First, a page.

Do you know if it’s possible to rsync into a SquashFS filesystem? What I’m thinking is for backing up an OS, you could have a really nice recursion. So OSorig backs all its new stuff up onto OSBackup. Berryboot boots up OSOrig, but it doesn’t load so Berryboot uses OSBackup, which now becomes OSOrig which rsyncs itself to OSBackup. You would never even know your first OS died.

  6. E.M.Smith says:

    @Paul:

    No reason for shame… I have Berry Boot on my first R.Pi but it is headless and set up to boot to a specific image anyway and automatically… so knew all about it a few years ago; BUT… only remembered that when I saw the BerryBoot images on their website and thought “Oh, yeah, I did that some years back…” One of those forehead facepalms where you think “I knew that, really I did…”

    Seems to me that’s more of a reason for self shaming than just not having seen it in the first place…

    Per SquashFS: I did some investigation into that. I’m about to do some experiments with it and get the skill from the frontal lobes into the brain stem and fingers ;-)

    The process looks like a particular tool is used to “squash” a real filesystem into a squashed image, and that image is just one big compressed file, so not ordinarily writable. HOWEVER, since it is just a large compressed lump, nothing prevents your cycle where you just have a backup copy of the lump in case you munge the working copy. However, however, you would need to make changes in a live non-Squash FS in order to generate a new form of SquashFS so it would be easier to keep copies of the ‘source FS’ with deltas…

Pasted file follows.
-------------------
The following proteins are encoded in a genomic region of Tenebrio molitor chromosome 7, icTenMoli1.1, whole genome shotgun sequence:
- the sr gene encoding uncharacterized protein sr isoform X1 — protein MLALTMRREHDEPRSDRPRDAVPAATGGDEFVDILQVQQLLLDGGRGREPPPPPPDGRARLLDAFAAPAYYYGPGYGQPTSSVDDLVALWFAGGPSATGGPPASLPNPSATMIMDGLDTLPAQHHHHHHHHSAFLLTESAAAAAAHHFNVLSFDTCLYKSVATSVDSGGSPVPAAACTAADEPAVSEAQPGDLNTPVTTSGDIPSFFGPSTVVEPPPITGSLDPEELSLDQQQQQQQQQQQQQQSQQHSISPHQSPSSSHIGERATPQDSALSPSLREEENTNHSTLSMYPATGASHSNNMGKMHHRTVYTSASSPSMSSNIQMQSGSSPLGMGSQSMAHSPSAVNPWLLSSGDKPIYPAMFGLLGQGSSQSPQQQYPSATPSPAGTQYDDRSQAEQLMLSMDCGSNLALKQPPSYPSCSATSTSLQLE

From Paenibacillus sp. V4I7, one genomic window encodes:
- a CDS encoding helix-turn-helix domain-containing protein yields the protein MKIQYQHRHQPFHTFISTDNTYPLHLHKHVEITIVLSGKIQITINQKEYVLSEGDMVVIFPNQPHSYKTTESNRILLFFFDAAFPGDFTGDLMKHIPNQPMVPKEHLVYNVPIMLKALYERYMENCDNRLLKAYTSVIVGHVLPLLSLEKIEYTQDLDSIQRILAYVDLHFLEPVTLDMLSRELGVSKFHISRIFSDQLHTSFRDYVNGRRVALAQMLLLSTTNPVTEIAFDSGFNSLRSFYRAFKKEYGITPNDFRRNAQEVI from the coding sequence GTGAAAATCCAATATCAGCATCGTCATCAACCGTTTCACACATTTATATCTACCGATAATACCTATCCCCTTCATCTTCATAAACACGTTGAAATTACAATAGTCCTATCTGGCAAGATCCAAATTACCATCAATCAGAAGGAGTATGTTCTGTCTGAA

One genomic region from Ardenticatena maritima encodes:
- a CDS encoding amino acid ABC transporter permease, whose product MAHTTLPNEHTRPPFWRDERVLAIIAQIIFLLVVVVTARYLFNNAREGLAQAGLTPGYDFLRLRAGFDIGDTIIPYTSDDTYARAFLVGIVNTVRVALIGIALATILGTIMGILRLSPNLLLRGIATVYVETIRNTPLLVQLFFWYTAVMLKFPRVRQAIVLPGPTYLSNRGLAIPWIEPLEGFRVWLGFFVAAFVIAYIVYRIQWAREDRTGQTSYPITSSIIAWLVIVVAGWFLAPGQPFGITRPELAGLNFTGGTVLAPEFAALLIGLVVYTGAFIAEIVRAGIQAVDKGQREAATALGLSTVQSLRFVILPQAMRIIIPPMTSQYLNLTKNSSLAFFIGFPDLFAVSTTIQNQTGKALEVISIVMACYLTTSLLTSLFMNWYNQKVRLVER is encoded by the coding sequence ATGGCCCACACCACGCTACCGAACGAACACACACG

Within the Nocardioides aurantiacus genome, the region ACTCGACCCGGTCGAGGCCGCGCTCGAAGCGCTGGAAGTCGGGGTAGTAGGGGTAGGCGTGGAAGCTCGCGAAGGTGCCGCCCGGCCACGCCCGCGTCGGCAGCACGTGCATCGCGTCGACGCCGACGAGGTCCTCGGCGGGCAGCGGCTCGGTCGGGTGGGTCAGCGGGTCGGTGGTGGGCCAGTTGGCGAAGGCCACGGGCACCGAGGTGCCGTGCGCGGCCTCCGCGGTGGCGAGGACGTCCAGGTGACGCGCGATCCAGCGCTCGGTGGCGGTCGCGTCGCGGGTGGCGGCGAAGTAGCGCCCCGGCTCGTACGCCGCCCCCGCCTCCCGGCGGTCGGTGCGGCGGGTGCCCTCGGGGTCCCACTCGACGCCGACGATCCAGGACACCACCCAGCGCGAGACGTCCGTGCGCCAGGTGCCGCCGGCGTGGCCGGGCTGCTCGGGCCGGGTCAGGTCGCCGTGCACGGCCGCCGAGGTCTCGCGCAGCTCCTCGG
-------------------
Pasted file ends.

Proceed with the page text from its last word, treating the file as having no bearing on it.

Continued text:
http://unix.stackexchange.com/questions/18777/how-to-construct-a-read-only-compressed-modular-filesystem

    was pretty clear and the model I’m going to follow.

    My intent is just to take a generic R.Pi image, do a mksquashfs on a few key directories of things like binaries that ought not to change, and mount them as RO Squashfs and see how well it works. (And adds a layer of ‘protection’ in that the binaries can’t be updated as the FS is mounted RO but also as the underlaying is a compressed wad that can’t be re-written easily over the wire while live…

    # compress the files of etc and sbin into squashfs modules
    # using /etc and /sbin only becos they are handy
    mksquashfs /etc  etc.sqsh -b 65536
    mksquashfs /sbin  sbin.sqsh -b 65536
    

    Then, next step, being to make a writable overlay for some bit (likely something like /tmp just to see if it works) and test that whole AUFS layer. Only then going to the SquashFS RO underlayment and the overlay of RAMdisk AUFS. Say for /var …

    At that point, you are set to have a base OS copy RO, and still make changes via an AUFS layer, but for persistence would need to do some kind of copy out / merge or copy out / reload (those persistence files in some releases… but I’m not there yet…)

    # now mount the squashfs modules to make their files accessible
    mount -o ro,loop etc.sqsh ro1
    mount -o ro,loop sbin.sqsh ro2